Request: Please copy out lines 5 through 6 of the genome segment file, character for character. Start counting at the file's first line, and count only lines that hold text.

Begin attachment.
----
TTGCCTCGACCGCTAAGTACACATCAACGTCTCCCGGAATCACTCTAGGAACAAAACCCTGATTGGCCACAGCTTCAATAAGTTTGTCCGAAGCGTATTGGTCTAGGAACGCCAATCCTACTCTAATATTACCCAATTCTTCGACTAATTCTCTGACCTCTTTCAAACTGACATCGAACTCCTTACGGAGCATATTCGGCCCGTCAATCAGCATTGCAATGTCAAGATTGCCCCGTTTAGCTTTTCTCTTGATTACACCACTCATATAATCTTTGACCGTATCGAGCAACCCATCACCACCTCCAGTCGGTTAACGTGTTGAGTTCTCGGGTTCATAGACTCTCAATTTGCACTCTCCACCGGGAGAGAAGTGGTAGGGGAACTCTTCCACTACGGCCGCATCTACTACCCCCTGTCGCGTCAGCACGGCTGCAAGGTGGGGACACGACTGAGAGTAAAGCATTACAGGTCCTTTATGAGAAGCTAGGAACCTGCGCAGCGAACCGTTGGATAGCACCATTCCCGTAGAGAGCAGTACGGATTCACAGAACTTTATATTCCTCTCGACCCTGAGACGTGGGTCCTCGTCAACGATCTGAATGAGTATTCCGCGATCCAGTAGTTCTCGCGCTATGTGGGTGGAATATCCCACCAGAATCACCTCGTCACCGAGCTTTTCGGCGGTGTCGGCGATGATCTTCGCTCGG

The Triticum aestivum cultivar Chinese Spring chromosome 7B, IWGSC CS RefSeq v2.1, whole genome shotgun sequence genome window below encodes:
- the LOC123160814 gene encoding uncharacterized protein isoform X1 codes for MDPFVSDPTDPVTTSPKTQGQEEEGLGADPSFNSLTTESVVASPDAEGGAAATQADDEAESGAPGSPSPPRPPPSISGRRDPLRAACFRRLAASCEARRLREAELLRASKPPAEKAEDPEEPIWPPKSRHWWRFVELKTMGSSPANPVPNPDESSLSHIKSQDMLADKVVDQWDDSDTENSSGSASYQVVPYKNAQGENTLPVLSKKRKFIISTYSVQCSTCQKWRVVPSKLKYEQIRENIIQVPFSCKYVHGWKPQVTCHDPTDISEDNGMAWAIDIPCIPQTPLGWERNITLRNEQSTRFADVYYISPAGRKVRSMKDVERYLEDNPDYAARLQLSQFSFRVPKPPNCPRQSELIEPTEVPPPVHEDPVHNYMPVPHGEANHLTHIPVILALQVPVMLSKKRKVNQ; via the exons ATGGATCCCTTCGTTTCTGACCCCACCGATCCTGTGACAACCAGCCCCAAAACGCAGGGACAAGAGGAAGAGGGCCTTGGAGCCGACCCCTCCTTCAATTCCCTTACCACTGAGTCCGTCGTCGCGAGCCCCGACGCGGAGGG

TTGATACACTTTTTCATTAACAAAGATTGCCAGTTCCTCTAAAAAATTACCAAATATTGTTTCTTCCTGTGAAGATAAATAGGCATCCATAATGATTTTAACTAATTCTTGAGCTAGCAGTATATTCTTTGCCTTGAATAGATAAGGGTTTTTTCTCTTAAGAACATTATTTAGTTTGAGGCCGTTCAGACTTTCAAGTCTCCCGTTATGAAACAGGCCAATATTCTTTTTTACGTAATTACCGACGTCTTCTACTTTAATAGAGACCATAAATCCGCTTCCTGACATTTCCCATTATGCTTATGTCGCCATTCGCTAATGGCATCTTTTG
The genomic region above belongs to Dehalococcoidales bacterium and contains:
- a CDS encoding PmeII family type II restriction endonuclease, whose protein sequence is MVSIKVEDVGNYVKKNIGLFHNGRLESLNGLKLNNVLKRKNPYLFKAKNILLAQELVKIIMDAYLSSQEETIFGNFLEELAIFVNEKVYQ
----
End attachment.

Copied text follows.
The genomic region above belongs to Dehalococcoidales bacterium and contains:
- a CDS encoding PmeII family type II restriction endonuclease, whose protein sequence is MVSIKVEDVGNYVKKNIGLFHNGRLESLNGLKLNNVLKRKNPYLFKAKNILLAQELVKIIMDAYLSSQEETIFGNFLEELAIFVNEKVYQ